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The largest ever cross-cultural survey of historical and archaeological data casts doubt on the ‘Axial Age’ — a supposed time around the middle of the first millennium BC when humanity passed through a psychological watershed and became modern. Out went divine rulers and human sacrifice, in came social justice and the rule of law in what is now Greece, Israel–Palestine, Iran, India and China. An analysis of a huge global history database called Seshat found that humanity’s culture shift happened over a jumble of locations and times and not as a simultaneous shift. Critics say that the work — published as a non-peer-reviewed book — debunks a strict interpretation of the Axial Age idea that few still adhere to.
The Center for International Forestry Research (CIFOR) has withdrawn a report that suggested fires burnt more than 1.6 million hectares of land in the country during 2019, 40% more than the government's own calculations for the same period. The Indonesian government and local scientists had criticized the CIFOR analysis, saying that it relied on satellite data that hadn’t been confirmed with ground observations.
Researchers have embedded the instructions for making a 3D-printed bunny inside the object, using DNA to store the data. It’s a fun example of how DNA — capable of encoding huge amounts of data and robust enough to last for centuries — can be used to create materials with embedded memory. Scientists were able to replicate the bunny using the DNA instructions incorporated in its plastic, four times over.
Features & opinion
Epidemiologists have long been frustrated by observations that link environmental exposures and health. Mendelian randomization offers a simple way to detangle correlation from causation by relying on gene variants that mimic environmental factors. Do selenium supplements protect against prostate cancer, for example? Find men who are genetically predisposed to have high selenium levels and see whether they get less prostate cancer than others. The problem is, critics argue, that not all Mendelian randomization studies are sound.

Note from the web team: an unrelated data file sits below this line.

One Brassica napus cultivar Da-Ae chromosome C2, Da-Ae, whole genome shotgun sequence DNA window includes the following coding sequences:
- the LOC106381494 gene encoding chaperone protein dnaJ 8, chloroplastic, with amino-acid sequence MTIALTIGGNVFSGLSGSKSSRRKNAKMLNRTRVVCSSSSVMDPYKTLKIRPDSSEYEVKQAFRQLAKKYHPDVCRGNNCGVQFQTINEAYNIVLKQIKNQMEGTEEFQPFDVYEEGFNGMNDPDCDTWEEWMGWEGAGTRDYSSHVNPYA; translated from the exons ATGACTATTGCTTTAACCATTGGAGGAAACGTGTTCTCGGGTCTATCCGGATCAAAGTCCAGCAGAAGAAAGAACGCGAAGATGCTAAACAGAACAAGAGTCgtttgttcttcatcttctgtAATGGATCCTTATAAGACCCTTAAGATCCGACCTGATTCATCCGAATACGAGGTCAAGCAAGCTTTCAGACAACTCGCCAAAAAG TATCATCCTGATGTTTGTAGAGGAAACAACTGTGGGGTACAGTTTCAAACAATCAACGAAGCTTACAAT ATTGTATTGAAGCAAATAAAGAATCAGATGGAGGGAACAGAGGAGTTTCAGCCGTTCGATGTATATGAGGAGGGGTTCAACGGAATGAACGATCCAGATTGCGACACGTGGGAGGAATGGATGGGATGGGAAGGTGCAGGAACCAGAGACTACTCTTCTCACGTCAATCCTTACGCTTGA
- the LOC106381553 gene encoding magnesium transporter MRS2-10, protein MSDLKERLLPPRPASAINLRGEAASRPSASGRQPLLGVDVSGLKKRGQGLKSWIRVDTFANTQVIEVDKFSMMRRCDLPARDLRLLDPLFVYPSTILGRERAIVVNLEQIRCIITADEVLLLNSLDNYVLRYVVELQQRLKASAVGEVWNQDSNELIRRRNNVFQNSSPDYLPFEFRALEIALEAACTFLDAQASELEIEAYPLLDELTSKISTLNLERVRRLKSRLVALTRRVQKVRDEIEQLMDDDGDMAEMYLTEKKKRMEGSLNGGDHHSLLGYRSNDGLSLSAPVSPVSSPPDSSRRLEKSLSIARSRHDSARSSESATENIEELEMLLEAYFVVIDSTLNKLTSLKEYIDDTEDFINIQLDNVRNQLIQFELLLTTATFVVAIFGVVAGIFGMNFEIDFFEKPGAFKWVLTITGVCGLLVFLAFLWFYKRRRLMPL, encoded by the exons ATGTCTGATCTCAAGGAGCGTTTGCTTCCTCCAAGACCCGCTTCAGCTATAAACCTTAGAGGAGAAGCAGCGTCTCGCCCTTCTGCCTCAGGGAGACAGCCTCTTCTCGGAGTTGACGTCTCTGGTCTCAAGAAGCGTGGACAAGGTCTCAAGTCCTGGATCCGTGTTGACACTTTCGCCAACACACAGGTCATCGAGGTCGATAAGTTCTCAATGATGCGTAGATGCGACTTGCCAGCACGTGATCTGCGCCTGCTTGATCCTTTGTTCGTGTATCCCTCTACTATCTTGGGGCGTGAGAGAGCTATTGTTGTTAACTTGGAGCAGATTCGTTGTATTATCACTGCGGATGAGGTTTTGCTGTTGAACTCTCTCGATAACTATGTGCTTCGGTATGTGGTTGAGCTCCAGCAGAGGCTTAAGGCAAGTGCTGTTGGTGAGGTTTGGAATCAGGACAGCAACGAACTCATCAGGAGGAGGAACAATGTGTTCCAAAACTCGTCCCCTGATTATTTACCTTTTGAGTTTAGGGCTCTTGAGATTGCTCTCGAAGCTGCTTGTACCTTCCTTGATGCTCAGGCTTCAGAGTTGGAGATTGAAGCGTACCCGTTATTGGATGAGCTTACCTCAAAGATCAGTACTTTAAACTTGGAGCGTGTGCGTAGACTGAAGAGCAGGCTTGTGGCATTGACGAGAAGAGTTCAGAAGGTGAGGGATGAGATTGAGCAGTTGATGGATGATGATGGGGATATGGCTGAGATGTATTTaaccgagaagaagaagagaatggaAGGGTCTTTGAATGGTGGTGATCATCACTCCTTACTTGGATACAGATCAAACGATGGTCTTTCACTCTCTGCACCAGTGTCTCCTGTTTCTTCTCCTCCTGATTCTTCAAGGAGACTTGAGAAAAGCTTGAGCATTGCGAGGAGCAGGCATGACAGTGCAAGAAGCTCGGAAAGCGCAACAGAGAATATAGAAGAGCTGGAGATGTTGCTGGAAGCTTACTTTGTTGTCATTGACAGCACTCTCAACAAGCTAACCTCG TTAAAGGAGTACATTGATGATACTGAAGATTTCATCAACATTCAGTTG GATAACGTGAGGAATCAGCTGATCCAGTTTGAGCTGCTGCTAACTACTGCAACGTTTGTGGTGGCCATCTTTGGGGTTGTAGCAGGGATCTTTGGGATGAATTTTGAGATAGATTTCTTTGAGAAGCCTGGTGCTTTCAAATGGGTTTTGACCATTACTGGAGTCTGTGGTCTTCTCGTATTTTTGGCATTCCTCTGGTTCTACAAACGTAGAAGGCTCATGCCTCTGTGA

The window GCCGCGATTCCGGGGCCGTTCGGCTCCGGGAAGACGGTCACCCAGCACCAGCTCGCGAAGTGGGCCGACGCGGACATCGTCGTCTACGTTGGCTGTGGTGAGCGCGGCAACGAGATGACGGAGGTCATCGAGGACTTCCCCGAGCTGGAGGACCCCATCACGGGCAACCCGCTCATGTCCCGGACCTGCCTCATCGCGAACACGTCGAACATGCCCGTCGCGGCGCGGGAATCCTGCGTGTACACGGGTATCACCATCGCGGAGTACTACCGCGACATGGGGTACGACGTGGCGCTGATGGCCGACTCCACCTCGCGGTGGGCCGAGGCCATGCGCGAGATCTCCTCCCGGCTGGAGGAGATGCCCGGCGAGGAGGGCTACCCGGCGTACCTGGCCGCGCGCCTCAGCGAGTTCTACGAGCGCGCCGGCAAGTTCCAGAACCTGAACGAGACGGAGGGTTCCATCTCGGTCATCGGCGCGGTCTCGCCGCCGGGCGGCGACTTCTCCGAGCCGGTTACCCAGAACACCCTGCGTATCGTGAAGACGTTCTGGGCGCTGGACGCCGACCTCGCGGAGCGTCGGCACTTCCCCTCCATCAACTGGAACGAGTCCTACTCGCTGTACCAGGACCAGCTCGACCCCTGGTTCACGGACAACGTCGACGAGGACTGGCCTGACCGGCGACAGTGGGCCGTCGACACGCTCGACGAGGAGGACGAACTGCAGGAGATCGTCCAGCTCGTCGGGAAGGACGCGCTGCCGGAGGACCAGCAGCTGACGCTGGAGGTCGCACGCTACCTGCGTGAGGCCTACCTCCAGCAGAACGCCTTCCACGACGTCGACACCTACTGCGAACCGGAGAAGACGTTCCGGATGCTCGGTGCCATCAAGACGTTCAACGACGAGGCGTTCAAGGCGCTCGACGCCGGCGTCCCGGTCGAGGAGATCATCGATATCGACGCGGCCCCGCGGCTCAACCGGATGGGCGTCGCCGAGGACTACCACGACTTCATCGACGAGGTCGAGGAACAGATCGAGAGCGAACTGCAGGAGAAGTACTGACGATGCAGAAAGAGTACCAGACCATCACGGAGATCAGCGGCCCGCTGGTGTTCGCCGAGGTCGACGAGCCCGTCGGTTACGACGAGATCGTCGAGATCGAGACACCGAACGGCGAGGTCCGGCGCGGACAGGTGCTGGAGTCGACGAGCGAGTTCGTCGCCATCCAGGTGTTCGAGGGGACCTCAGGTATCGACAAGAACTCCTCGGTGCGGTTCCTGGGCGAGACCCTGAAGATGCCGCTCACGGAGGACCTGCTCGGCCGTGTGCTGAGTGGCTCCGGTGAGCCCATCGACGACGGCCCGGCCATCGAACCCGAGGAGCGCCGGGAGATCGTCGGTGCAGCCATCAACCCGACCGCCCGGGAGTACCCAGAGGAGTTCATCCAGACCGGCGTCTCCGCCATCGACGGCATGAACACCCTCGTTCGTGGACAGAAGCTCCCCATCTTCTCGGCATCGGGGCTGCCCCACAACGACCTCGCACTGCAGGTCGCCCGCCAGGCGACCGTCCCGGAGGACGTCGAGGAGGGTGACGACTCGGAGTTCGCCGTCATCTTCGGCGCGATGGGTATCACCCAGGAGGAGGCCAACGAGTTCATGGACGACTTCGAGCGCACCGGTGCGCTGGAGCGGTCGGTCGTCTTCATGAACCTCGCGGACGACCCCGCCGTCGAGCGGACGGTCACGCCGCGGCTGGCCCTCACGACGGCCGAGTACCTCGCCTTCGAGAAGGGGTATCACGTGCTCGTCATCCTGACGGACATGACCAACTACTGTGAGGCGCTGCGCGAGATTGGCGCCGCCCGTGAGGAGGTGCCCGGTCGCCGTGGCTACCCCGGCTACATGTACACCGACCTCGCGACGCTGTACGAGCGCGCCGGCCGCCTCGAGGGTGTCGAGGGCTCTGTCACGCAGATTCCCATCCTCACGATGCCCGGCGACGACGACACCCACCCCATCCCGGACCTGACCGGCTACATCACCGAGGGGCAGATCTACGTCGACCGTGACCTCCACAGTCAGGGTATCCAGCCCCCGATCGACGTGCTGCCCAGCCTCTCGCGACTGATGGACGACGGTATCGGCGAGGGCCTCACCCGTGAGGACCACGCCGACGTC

For synthetic chemist Thomas Poulsen and his daughter Filucca, a playful chemical structure will forever be connected with her cancer diagnosis. Their moving story — which introduces Filucca as the youngest ever author in Nature Chemistry — is a reminder of the contributions of synthetic chemistry to medicine and the importance of play in scientific creativity.
Twitter has become a place for scientists and academic physicians discuss research, raise their profiles and communicate across fields. Some institutions are even starting to consider social-media activity in hiring and promotion decisions. “You don’t hear much anymore that you’re wasting your time on Twitter and should be writing a paper,” says emergency physician Esther Choo.
Image of the week
Static electricity might play a part in helping the seeds of planets stick together. Scientists filled a box with tiny glass beads and used a catapult to shoot it to the top of a 120-metre-tower. Then they watched as the beads fell, in a simulation of microgravity. The beads gained electrical charge from static electricity and stuck together in clumps up to several centimetres across (there they are in the time-lapse image above). The finding offers a solution to the mystery of how the dust particles in protoplanetary disks adhere when they’re too small for gravity to bind them together. (New Scientist, 2 min read)
Welcome to the four baby Javan rhinoceros spotted by camera traps in the Ujung Kulon National Park. They bring the global population of the Rhinoceros sondaicus to 72, all living in the park.
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